There has been a generation of women, and men, who wouldn't admit to reading romance because these books were, for a long time, known as bodice rippers. This goes back to the 70s and 80s when book covers had the traditional clinch cover and in the story the hero was just as likely to rip the heroine's bodice (top of her dress) open to expose her flesh, and everything else. Back in then, bodice ripping and forced sex were regular features, especially in historicals. I remember reading a story set in American Civil War times where the heroine’s family is forced to give up their Tara-like mansion to soldiers. They strip the farm bare of everything that’s not nailed down, all in the name of the war effort. The heroine is in the cornfield gleaning it to feed her displaced family when a soldier comes along and rapes her. The act binds the couple, so when the soldier falls in battle, his spirit seeks out the heroine to come to his aid. As this is a romance which demands an HEA (happily ever after), she goes to him and they fall in love. Today, this storyline would never see the light of day. Rape is forbidden in all but the most specialized pornography. Sex in all romance, erotica and port must be consensual.

Erotica is big business though. Look at ebook publishers at the moment. A majority of them cater to erotic writing...Ellora's Cave, Cerridwen, Loose ID, Quicksilver, Total eBound, Bold Strokes Books, Carnal Desires Publishing, etc. So, yes, there is a market for the more explicit story. Anyone who read romance in the 80s will probably still have some of the fears of being found out...reading romance! But today, by and large, most women freely admit they read romance. And a HUGE number of them will freely admit they read erotica and really enjoy it. Doesn't make them perverts though. Look at Black Lace Books in the UK. Their tagline is "written for women by women" because women know what women want.

In reality, most women never get 10% of what they'd really like at home and these books are great escapism. Men can learn more about what women really want or what they fantasize about, and hopefully put it into practice by reading erotica written for woman. Of course, the man has to be paying attention ;-)

Finally, you can always tell erotica written by women and that written by men. Women's erotica is 80% emotion and 20% graphic detail, as with men, it's 80% graphic detail and 20% emotion. Woman want emotion and men want graphic detail. I know I’ll get slaughtered for saying this, but this is why women are generally better at writing romance and erotica, and men are so much better writing crime thrillers.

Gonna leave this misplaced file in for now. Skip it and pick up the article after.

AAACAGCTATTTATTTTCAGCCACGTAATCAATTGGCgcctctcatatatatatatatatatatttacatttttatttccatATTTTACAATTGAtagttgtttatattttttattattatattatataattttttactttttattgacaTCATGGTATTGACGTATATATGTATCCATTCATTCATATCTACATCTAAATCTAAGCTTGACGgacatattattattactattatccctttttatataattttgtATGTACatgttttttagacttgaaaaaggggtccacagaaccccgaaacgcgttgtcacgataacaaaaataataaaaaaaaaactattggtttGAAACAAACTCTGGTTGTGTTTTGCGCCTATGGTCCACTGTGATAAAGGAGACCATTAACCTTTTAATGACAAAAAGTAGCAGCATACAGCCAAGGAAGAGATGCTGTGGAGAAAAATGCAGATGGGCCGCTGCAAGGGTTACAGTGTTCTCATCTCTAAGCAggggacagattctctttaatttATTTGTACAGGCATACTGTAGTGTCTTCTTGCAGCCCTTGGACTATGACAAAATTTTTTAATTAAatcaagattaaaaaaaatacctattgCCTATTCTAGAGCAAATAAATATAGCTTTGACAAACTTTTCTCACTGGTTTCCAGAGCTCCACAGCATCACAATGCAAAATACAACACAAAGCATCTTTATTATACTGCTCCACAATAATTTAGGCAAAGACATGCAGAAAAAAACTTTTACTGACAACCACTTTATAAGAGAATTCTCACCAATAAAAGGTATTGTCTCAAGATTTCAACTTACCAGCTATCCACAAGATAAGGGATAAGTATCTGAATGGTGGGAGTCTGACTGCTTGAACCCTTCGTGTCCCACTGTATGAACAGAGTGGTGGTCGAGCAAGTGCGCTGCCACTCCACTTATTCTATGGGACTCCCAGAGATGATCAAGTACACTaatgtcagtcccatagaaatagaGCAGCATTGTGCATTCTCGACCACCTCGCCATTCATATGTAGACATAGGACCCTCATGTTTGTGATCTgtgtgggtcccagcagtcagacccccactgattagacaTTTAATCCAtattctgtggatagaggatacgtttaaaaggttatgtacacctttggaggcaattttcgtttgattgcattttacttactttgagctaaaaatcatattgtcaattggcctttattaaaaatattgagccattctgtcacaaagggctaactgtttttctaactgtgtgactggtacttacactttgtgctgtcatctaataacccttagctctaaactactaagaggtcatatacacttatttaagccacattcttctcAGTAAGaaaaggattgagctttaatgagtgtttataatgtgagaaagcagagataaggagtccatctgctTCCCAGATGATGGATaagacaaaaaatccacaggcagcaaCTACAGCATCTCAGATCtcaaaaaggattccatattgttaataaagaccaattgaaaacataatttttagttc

So, how much sex should go into a romance before it becomes erotica? Well, that’s up to the writer and reader to determine. But I will say that there are a LOT of great stories out there that cater to all tastes.


My final article tomorrow: Shaking Your Tree

8 comments:

Lisa said...

That's quite a topic to handle there! But you handled it well, I think. I completely agree that the lines have been blurred between the genres. I loved your comment about being ashamed to read romance in the 80's. We've come a long way! Today, romance is so well written.

Kemberlee said...

Thank you for your comments, Lisa.

We can all stand up today and proudly say, "I read romance!"

When I first started reading romance, I thought they were adventure stories. This was back before full-on sex was written into stories, so for my innocent eyes, 'leaving it at the door' was implied and I focused on the high seas adventure, or the race across the American west, or happenings in England...or wherever the story took me.

Today, I'm still about the adventure. But as an adult, I don't mind if scenes are a bit more intimate as long as they enhance the story. Unless of course I'm reading erotica, but even still, I want the relationship story.

robynl said...

how true that women want more emotion and men want more graphic detail; it is good that a man can learn a few things from romance books.

Kemberlee said...

Only if he's paying attention, Robyn ;-)

Virginia C said...

Wow-one of the best posts about sex and romance in fiction that I have ever read! Brava! I think that most women see a sensual romance as emotion enhanced by physicality. Most men would see it as physicality encumbered by emotion : )

Kemberlee said...

>>women see a sensual romance as emotion enhanced by physicality. Most men would see it as physicality encumbered by emotion.

Virginia,
You got it in one. Men are very technical. If my husband, a mechanical engineer, were to write erotica, it may come out something like, "Plug tab A into slot B, aggitate virgously until desired result; time frame, 32-37 seconds." The emotion may read, "Tell slot B you love her." ;-)

OK, he's not that bad, but when he proof reads a story for me, he looks at it technically, not emotionally.

But this is what I meant by men writing better crime thrillers than women. While there are some great lady crime writers out there, most are by men and men's books far outsell those by women. In these types of books, the plot is clue driven. There's very little space for emotion, especially emotions between characters...accept those of the bad guy/girl. Characters are not emotionless in thrillers, there's just not a lot of time or space for a lot of romance. At least not the traditional crime novel.

And if you think about it, it would be very difficult to write a romance horror story. Horror stories, and the like, are based on one type of heightened emotion--fear. Asking your mind and your body to react to both in the same story is asking a lot. There are certain people who get off on the whole fear and sex thing, but that's above and beyond the norm, and falls into the porn category. At least in my mind.

Anyway, I'm glad you enjoyed the article. It was fun to write.

Megan Johns said...

Great post, Kemberlee. Your observations about women's need for emotion and men's focus on physicality are spot-on! I hope some male readers/writers get to read this post and reflect on it.

Kemberlee said...

Thanks for your comments, Megan. Feel free to share the link to this page with your male friends! :-)